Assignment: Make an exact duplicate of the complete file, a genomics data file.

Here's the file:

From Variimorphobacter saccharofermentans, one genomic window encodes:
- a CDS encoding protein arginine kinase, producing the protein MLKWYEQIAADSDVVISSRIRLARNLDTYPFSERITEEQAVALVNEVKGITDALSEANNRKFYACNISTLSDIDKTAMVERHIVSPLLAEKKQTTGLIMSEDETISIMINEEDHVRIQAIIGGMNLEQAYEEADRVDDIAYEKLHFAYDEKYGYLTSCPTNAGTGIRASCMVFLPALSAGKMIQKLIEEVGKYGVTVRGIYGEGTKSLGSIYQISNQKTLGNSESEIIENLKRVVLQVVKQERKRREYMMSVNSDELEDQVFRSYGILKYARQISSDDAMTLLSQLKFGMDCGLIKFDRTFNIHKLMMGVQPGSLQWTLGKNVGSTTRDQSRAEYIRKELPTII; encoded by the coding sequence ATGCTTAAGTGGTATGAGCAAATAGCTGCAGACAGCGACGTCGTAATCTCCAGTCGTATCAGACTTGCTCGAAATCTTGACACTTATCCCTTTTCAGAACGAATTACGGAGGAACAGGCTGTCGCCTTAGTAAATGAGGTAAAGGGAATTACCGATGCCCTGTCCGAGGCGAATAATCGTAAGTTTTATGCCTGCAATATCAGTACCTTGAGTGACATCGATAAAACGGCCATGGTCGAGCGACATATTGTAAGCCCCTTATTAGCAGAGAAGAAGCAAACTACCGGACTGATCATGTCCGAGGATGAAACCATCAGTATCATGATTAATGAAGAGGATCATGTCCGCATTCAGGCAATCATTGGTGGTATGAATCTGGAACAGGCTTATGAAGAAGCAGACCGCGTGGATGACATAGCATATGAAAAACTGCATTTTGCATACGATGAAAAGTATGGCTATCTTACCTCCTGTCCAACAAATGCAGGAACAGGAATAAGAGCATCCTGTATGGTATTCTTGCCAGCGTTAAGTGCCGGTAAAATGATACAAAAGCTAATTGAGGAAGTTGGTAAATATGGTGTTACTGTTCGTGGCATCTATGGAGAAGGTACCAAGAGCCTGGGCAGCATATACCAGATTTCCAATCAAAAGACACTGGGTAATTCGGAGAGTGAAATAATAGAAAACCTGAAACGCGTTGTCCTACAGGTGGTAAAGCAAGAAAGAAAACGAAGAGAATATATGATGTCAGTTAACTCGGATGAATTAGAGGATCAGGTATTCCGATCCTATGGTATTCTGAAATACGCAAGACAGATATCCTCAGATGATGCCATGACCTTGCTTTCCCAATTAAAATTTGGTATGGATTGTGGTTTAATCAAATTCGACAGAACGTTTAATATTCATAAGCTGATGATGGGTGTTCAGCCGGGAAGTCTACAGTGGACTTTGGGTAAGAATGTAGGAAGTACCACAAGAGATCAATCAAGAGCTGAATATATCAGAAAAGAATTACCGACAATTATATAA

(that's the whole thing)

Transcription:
From Variimorphobacter saccharofermentans, one genomic window encodes:
- a CDS encoding protein arginine kinase, producing the protein MLKWYEQIAADSDVVISSRIRLARNLDTYPFSERITEEQAVALVNEVKGITDALSEANNRKFYACNISTLSDIDKTAMVERHIVSPLLAEKKQTTGLIMSEDETISIMINEEDHVRIQAIIGGMNLEQAYEEADRVDDIAYEKLHFAYDEKYGYLTSCPTNAGTGIRASCMVFLPALSAGKMIQKLIEEVGKYGVTVRGIYGEGTKSLGSIYQISNQKTLGNSESEIIENLKRVVLQVVKQERKRREYMMSVNSDELEDQVFRSYGILKYARQISSDDAMTLLSQLKFGMDCGLIKFDRTFNIHKLMMGVQPGSLQWTLGKNVGSTTRDQSRAEYIRKELPTII; encoded by the coding sequence ATGCTTAAGTGGTATGAGCAAATAGCTGCAGACAGCGACGTCGTAATCTCCAGTCGTATCAGACTTGCTCGAAATCTTGACACTTATCCCTTTTCAGAACGAATTACGGAGGAACAGGCTGTCGCCTTAGTAAATGAGGTAAAGGGAATTACCGATGCCCTGTCCGAGGCGAATAATCGTAAGTTTTATGCCTGCAATATCAGTACCTTGAGTGACATCGATAAAACGGCCATGGTCGAGCGACATATTGTAAGCCCCTTATTAGCAGAGAAGAAGCAAACTACCGGACTGATCATGTCCGAGGATGAAACCATCAGTATCATGATTAATGAAGAGGATCATGTCCGCATTCAGGCAATCATTGGTGGTATGAATCTGGAACAGGCTTATGAAGAAGCAGACCGCGTGGATGACATAGCATATGAAAAACTGCATTTTGCATACGATGAAAAGTATGGCTATCTTACCTCCTGTCCAACAAATGCAGGAACAGGAATAAGAGCATCCTGTATGGTATTCTTGCCAGCGTTAAGTGCCGGTAAAATGATACAAAAGCTAATTGAGGAAGTTGGTAAATATGGTGTTACTGTTCGTGGCATCTATGGAGAAGGTACCAAGAGCCTGGGCAGCATATACCAGATTTCCAATCAAAAGACACTGGGTAATTCGGAGAGTGAAATAATAGAAAACCTGAAACGCGTTGTCCTACAGGTGGTAAAGCAAGAAAGAAAACGAAGAGAATATATGATGTCAGTTAACTCGGATGAATTAGAGGATCAGGTATTCCGATCCTATGGTATTCTGAAATACGCAAGACAGATATCCTCAGATGATGCCATGACCTTGCTTTCCCAATTAAAATTTGGTATGGATTGTGGTTTAATCAAATTCGACAGAACGTTTAATATTCATAAGCTGATGATGGGTGTTCAGCCGGGAAGTCTACAGTGGACTTTGGGTAAGAATGTAGGAAGTACCACAAGAGATCAATCAAGAGCTGAATATATCAGAAAAGAATTACCGACAATTATATAA